"End of quote. Repeat the line."
--Joe Biden, reading from a teleprompter earlier this year
We've heard this line of argument before, but not usually from somebody in the president's position. It goes like this: We don't want to take away anybody's hunting gun. We just want to get rid of semi-automatic weapons.
At that point, many in the pro-Second Amendment crowd stop listening. Because the speaker has just proven himself ignorant. Not stupid, just ignorant of the mechanics of most hunting guns.
Which is what President Biden proved the other day:
"The idea [that] we still allow semi-automatic weapons to be purchased is sick. Just sick. It has no, no social redeeming value. Zero. None. Not a single solitary rationale for it except profit for the gun manufacturers."
To sum up: Automatic weapons are the ones in which you pull the trigger once, and hold, and the blasted thing fires every shell it can hold. And they are so completely regulated that we don't know a soul who owns one. Or who will admit it to us.
But semi-automatic weapons are the ones that load a shell after each shot, and the user must pull the trigger each time he wants to fire a bullet from the thing. These machines are used in deer hunting, turkey hunting, duck hunting, dove hunting, pig hunting, squirrel hunting, and maybe snipe hunting for all we know.
It's not "just sick" to own one. Most folks we know don't go duck hunting with a single-shot .410.
These guns have no social redeeming value, zero, none? Except for those who hunt regularly.
But we'll do something rare for this column, and assume that the president of the United States misspoke. Again. Or was confused. Again. Or went off-script, again, and his people will have to walk it back, again. (But it's hard to do that, considering this is the man who once advised somebody fearful for her safety to walk outside her front door and shoot a 12-gauge blast into the sky.)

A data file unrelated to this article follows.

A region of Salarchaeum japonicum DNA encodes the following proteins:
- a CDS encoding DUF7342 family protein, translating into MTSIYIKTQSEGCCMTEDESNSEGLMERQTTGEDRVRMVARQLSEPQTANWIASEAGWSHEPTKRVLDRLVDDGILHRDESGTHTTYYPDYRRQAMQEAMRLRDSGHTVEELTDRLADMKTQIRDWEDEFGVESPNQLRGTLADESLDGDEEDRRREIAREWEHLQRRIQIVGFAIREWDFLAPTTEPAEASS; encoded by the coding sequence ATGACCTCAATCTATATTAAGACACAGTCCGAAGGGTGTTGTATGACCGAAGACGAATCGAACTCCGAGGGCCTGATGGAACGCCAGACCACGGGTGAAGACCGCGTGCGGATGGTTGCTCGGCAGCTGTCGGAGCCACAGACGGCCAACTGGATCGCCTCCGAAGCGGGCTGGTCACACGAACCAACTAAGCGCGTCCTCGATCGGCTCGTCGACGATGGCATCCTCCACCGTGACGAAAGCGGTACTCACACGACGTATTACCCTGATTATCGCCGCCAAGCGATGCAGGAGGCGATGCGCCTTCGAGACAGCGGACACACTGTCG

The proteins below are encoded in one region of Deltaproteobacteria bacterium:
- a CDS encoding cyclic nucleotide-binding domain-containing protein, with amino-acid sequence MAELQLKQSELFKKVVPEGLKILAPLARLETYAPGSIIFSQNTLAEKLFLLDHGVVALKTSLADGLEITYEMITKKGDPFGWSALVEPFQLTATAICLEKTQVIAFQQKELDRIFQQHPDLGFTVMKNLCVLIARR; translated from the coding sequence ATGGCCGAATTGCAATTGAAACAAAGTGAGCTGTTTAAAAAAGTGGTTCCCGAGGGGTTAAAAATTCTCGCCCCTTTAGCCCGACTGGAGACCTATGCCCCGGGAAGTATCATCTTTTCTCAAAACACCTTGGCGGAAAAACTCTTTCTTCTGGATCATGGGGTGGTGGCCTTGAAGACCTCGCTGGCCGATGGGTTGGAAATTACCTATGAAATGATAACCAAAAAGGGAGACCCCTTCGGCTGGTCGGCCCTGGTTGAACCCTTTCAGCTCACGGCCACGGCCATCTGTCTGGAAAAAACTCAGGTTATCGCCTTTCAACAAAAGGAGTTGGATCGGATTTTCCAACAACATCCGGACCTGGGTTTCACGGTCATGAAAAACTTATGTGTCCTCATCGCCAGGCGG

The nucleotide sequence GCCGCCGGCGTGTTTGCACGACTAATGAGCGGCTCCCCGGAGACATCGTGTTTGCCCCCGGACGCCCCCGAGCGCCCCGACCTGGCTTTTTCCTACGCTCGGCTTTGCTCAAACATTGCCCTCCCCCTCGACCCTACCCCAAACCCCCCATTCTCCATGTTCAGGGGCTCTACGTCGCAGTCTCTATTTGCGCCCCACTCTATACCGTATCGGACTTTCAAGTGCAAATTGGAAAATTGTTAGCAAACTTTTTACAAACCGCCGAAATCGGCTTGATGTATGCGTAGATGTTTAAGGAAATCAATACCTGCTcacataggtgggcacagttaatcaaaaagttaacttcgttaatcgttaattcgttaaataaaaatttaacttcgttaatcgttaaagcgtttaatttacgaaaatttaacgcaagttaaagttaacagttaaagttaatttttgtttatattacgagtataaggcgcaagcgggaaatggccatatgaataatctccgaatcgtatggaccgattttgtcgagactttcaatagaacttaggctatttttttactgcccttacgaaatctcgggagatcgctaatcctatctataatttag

Maybe the president meant to say "automatic" weapons. But those things aren't the preferred weapons of choice for most mass shooters--because they are so hard to come by.
Maybe the president meant to say "AR-15s," in which case he'd have more support for his position. Except that those things do have redeeming value to certain hunters. From what we're told, they come in handy in shooting feral pigs, which gather in groups of a dozen or more, and wipe out acres of rural Arkansas each night.
We will stipulate that not all owners of these M-16 lookalikes hunt feral hogs. (Rural homeowners wish they would!) Many of these gun owners, perhaps most of them, like the AR-15 molds because they "look cool." But why call these target-shooters sick?
Questioned again by the press, the president said he would take steps in the coming congressional session to ban certain guns. From the White House's official transcript:
Q: Can you do anything about gun laws during the lame duck, sir?
THE PRESIDENT: I'm going to try.
Q: What will you try and do?
THE PRESIDENT: I'm going to try to get rid of assault weapons.
Q: During the lame duck?
THE PRESIDENT: I'm going to do it whenever I--I got to make that assessment as I get in and start counting the votes.
Once again, from the top, for the president's benefit, if everybody reading already knows this: An assault weapons ban passed in the 1990s. But the ban was allowed to lapse because it wasn't effective. Because the only real difference between an "assault rifle" and your pawpaw's deer gun is appearance. And magazine size, but magazines aren't weapons. (If you want a debate on ridding the country of magazines that hold dozens of shells or more, you might be surprised to know how many pro-gun people would agree with you, even here.)
The things that are categorized as "assault weapons" shoot not a bit faster than a deer rifle. In fact, most deer rifles are much more powerful. Another ban on these "assault weapons" wouldn't work a bit better than a ban did in the 1990s. Especially since there are so many on the streets today, which legislation is sure to grandfather as legal. All previous legislation has.
None of this is to say that nothing can be done. Red-flag laws should be universal, in every American jurisdiction. With protections for due process.
All loopholes to background checks should be closed. Many guns go and come across the southern border, so improving that would help matters. Bump stocks are just a way to get around laws against machine guns, and should be outlawed in every precinct.
And as Dr. Charles Krauthammer once noted, he was allowed to admit patients with mental conditions to hospitals without their signatures in the 1970s, but now too many with those problems are allowed to die with their rights on. And, we'd add, kill.
We can also debate magazine size, gun shows, and other arguments.
But if we're going to have this debate--and we'd damn sure better--everybody needs to understand the definitions.
cc: The White House